About Jennifer Thomas

Jennifer C. Thomas is an Associate Professor and leads the Journalism Sequence in the department of Media, Journalism and Film at Howard University. Named the Scripps Howard Foundation 2019 Teacher of the Year, she uses multiple instructional methods and is dedicated to ensuring her students have a successful transition from classroom to newsroom. Her current and former students include Emmy, Hearst, and National Association of Black Journalists award winners.

Jennifer Thomas is also founder of MediaReadyConsulting LLC, which provides coaching, consulting, and Media Relations services. Thomas believes that journalists are the defenders of democracy, freedom fighters of the First Amendment, and savvy and sophisticated storytellers. A published author, her research interests include the dissection of current practices and pedagogies in journalism, the transition from professional to professor, and the complex facets of women, media, and images.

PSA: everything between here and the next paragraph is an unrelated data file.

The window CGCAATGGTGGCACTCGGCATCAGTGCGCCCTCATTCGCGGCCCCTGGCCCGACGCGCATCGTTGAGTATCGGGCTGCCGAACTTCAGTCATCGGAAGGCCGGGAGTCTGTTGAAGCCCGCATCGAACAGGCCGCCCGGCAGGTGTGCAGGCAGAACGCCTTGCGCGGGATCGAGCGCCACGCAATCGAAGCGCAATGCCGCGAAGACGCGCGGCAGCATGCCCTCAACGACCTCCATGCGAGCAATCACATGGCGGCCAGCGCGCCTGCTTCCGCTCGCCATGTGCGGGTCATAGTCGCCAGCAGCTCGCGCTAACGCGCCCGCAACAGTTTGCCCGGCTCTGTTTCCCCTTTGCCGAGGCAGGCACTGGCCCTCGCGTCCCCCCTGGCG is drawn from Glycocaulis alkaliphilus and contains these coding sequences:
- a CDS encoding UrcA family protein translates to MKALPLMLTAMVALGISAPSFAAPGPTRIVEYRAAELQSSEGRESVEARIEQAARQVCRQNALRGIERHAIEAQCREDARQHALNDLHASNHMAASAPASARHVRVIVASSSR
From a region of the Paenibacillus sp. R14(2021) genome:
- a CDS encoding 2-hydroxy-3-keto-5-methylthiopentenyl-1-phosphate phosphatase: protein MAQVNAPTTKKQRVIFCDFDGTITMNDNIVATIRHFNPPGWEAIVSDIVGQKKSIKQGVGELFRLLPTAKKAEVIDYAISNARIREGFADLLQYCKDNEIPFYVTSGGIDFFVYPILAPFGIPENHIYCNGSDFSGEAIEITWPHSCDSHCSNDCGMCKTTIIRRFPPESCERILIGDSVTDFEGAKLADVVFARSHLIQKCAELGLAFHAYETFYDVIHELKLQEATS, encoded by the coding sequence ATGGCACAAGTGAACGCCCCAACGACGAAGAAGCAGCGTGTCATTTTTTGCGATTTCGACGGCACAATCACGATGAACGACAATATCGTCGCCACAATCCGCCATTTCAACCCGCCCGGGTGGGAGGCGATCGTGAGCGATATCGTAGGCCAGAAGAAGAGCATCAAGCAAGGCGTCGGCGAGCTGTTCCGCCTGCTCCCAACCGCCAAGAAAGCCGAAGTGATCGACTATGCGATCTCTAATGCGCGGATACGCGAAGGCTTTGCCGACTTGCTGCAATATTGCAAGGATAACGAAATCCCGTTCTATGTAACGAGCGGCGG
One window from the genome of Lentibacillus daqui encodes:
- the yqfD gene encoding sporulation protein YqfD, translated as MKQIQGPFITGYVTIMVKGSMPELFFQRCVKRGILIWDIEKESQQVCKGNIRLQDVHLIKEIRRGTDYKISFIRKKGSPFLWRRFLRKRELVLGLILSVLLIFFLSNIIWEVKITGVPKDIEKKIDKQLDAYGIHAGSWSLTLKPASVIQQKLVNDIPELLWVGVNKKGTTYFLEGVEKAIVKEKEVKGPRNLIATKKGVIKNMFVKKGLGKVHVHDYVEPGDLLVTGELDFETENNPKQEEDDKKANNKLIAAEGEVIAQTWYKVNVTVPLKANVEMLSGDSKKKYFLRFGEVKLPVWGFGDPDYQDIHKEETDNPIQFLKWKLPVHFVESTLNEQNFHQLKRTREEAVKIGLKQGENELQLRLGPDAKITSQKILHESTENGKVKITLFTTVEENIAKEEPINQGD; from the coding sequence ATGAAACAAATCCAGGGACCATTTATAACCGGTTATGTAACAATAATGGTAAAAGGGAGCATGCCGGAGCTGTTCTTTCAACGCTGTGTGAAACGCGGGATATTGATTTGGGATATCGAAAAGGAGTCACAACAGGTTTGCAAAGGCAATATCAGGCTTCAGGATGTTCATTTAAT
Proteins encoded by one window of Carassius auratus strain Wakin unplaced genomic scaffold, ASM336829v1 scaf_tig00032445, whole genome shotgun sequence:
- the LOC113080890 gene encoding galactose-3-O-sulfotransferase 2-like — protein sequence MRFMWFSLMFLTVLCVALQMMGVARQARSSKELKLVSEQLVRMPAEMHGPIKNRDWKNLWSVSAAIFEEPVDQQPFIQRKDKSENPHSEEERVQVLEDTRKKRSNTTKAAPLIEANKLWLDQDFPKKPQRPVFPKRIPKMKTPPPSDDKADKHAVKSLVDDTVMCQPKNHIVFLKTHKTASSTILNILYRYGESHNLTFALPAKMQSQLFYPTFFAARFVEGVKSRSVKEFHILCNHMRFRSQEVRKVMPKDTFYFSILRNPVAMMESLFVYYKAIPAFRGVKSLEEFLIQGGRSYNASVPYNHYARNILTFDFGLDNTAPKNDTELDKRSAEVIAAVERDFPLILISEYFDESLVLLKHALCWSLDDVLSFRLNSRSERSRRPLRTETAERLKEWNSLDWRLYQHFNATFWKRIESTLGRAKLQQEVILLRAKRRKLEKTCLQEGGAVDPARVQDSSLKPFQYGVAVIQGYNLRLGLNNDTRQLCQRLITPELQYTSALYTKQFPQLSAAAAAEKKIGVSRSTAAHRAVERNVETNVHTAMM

She has presented research in Namibia, Africa; Lagos, Nigeria, where she was the special lecturer, trainer, and keynote speaker for the country’s observation of World Press Freedom Week; and throughout South Africa, as the featured guest during its Media Freedom Week. In 2020, Thomas was named as one of six 2020 U.S. Howard University Fulbright awardees. During her Fulbright program, she plans to focus on media and journalistic freedom with regards to the phenomenon of “fake news,” under the larger umbrella of ethics and dignity in reporting.